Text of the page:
AP NEWS

Slow Climb for Housing in Twin Cities

April 7, 2019

Although housing market for the state’s Gateway Cities hasn’t returned to pre-recession levels, leaders of the Twin Cities say they have seen improvement and are working on ways to meet the demand for housing in the region.

“The recovery has been slow, but the trajectory is in the right direction,” said Liz Murphy, Fitchburg’s housing director.

A January report by nonpartisan think tank MassINC and the Massachusetts Association of Community Development Corporations found that the vacancy rate in Fitchburg increased from 7 percent in 2000 to 11 percent in 2017. In Leominster, the rate went from 3 percent to 6 percent in the same period.

Despite that, mayors from the Twin Cities say people are looking for higher end housing and affordable options. When housing is available, it doesn’t stay vacant for long.

“The problem has been there’s not enough of it,” said Leominster Mayor Dean Mazzarella.

Fitchburg Mayor Stephen DiNatale said more of any type of housing would be helpful, including single-family homes that could be good for new homeowners.

“We want to encourage people to live, work, and play in Fitchburg because of its affordability,” he said.

Tom Skwierawski, executive director of the city’s Community Development Department, said rising housing prices in the Boston and Worcester markets have driven people to Fitchburg.

Between 2006 and 2018, home values in Fitchburg have decreased 15 percent and 11 percent in Leominster, according to the report.

Instead of decline, city officials see growth.

In Fitchburg, Single-family homes had an average sale of $208,000, which is a 12 percent increase from 2017, DiNatale said in his February State of the City address. There was also a listing price increase of 18 percent.

To help people who want to live in Fitchburg, the city has a pilot down payment assistance program that is income-based, Murphy said.

So far, it has helped with one home purchase and two are in the works. The goal is to help about five home purchases, she said.

Housing development in both cities has also helped meet some of the demand.

In Leominster, former factory and mill buildings have been transformed into apartments and other redevelopment projects are in the works, Mazzarella said. He sees opportunity to create housing by the Mall at Whitney Field because it’s close to the highway and amenities.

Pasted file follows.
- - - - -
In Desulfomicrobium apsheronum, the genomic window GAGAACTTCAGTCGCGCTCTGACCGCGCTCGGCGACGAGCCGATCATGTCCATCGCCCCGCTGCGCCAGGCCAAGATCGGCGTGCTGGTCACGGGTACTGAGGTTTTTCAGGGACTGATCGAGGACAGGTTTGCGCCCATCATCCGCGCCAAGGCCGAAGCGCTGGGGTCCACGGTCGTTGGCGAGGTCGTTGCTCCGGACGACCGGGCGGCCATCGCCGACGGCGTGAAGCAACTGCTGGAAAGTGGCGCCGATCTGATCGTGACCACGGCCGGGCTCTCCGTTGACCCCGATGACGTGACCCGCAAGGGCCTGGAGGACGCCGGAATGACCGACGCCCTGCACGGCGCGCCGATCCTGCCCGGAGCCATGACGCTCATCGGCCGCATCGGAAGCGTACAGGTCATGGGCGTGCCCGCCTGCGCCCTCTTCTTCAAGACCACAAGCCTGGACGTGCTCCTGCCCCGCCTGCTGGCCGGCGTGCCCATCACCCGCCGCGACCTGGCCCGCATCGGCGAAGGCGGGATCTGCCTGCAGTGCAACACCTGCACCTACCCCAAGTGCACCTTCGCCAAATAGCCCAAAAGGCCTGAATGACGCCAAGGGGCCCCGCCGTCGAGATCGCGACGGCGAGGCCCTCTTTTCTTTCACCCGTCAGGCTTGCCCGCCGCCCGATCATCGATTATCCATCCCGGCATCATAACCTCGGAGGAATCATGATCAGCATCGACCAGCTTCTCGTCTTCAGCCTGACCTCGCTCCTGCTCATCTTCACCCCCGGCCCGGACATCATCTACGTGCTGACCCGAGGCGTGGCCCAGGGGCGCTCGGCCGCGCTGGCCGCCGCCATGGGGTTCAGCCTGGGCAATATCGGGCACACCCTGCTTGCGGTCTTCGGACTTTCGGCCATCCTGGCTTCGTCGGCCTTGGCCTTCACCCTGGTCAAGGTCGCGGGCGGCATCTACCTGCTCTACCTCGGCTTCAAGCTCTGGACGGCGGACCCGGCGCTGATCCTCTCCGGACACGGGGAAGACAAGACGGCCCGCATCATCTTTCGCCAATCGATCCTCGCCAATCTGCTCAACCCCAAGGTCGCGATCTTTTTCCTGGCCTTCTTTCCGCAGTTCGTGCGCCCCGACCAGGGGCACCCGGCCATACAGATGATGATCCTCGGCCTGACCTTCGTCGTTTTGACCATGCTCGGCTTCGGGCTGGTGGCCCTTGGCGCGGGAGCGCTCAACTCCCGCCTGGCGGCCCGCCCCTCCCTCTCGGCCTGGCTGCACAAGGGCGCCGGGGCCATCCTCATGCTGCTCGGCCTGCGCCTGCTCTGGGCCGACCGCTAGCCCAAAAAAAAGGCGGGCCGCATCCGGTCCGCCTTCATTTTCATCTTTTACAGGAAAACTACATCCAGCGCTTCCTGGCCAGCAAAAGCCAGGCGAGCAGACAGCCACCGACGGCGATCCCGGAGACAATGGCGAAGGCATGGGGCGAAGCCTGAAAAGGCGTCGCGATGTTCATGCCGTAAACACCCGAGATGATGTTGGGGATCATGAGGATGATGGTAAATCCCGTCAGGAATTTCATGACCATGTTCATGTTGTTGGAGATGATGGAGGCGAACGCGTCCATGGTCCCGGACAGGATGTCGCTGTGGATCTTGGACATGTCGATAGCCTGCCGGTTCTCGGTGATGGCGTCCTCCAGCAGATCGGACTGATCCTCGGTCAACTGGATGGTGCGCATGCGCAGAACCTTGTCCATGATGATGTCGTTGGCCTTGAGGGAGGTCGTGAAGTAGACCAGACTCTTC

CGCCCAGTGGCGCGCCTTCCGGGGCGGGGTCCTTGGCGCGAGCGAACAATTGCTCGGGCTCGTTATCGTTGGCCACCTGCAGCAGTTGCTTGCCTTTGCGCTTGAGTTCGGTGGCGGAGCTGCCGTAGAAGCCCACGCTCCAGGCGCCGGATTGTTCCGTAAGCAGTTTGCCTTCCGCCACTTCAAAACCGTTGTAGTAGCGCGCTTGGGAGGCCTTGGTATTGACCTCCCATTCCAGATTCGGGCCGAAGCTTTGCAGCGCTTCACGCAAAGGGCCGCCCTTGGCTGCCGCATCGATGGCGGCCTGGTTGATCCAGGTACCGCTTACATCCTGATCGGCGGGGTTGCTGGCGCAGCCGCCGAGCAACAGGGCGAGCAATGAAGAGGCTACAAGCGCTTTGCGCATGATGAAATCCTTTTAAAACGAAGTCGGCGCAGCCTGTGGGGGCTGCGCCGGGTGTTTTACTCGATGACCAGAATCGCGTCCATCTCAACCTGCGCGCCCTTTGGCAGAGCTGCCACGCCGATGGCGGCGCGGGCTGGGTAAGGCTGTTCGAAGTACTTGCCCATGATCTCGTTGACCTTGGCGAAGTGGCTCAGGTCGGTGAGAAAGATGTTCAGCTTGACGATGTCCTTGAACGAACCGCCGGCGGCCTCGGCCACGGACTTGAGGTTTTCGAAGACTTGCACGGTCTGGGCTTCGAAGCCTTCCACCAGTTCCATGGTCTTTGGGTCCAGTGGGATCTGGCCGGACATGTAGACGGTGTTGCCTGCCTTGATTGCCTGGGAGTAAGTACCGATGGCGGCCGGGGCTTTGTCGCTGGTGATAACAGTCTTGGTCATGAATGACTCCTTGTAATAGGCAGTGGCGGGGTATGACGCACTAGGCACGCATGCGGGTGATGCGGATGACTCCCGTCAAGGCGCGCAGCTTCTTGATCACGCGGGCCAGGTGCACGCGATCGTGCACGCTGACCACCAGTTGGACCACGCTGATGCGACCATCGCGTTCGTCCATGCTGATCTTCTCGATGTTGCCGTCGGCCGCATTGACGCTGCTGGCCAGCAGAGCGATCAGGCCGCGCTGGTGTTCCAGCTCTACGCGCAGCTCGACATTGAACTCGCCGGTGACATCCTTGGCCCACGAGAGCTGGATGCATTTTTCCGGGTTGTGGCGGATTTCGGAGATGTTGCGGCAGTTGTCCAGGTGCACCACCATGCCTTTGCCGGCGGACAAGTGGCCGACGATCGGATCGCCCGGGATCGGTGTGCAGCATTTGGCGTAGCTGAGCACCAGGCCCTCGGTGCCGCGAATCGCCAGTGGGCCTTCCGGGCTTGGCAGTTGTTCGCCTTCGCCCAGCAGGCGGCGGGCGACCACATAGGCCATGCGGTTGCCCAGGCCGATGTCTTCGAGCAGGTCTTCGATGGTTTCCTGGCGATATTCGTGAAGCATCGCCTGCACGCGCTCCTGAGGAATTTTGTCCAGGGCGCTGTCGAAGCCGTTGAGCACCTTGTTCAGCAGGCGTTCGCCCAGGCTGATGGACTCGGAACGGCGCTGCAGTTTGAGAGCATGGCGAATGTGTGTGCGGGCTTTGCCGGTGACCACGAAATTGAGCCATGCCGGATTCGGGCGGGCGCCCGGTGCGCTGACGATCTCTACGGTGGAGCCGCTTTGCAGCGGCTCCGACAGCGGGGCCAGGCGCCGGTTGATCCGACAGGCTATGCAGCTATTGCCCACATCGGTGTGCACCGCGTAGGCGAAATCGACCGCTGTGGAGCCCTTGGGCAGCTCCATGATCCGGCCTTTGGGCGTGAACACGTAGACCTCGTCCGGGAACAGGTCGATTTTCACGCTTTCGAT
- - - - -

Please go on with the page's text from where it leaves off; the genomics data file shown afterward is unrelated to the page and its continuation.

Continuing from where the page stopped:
The former Carter Junior High School will be converted into 39 units by NewVue Communities, a development and neighborhood stabilization organization based in Fitchburg.

“There’s a wealth of already built housing in the Gateway Cities ... taking advantage of that is good for the state, each of the cities, and residents,” said NewVue Executive Director Marc Dohan.

For Fitchburg, Murphy said attention has shifted to addressing deficient housing and getting those properties on the market.

NewVue has also built housing on vacant lots and rehabilitated properties in Fitchbug. It has paid attention to areas like the North of Main neighborhood where about 10 homes and rentals have been completed on High Street, Dohan said.

One case study the report points to is the organization’s Liabilities to Assets program that serves Fitchburg, Leominster, Gardner, Clinton, and Athol.

Through the pilot program with the state Department of Housing and Community Development, NewVue will rehabilitate one- and two-family houses that have been vacant for at least three years.

Fixing up homes within designated neighborhoods can have an impact on the neighborhood as a whole, Dohan said.

In Fitchburg, the pilot is focusing on the North of Main and lower South Street areas and houses along Mechanic Street in Leominster. Specific properties haven’t been identified yet, he said.

Through the program, NewVue expects to redevelop about 30 properties in the next three to five years, Dohan said.

Fitchburg officails said the city is hopeful about the pilot and hope the state continues and potentially expands it.

“It’s really a drop in the bucked with what our needs are,” Skwierawski said.

Although there have been housing projects in the Twin Cities, there have been challenges to rehabilitate or develop more.

Mazzarella said Leominster’s challenges boil down to money. Rents aren’t cheap and there is a high cost to build anything, he said. Also, there isn’t much incentive for people to invest money in properties other than to have them up to code.

Fitchburg’s challenge has been the quality of its housing stock, Murphy said.

The report give a blueprint to stabilize neighborhoods, which include code enforcement and inspections for rental housing and for local governments to help acquire, maintain and dispose municipally-owned property.

The report also helped spur legislation supported by the Gateway Cities Caucus that seeks to increase home ownership and fill vacant housing in Gateway Cities.

Known as the Neighborhood Stabilization Initiative, the bill would incentivize housing development and establish a commission to study how to improve housing in weak markets.

Sen. Brendan Crighton, a Lynn Democrat, and Rep. Antonio Cabral, a New Bedford Democrat, proposed the bills.

Between the two bills, co-sponsors from the North Central delegation include Reps. Stephan Hay, D-Fitchburg, and Natalie Higgins, D-Leominster, and Sen. Dean Tran, R-Fitchburg.

Follow Mina on Twitter @mlcorpuz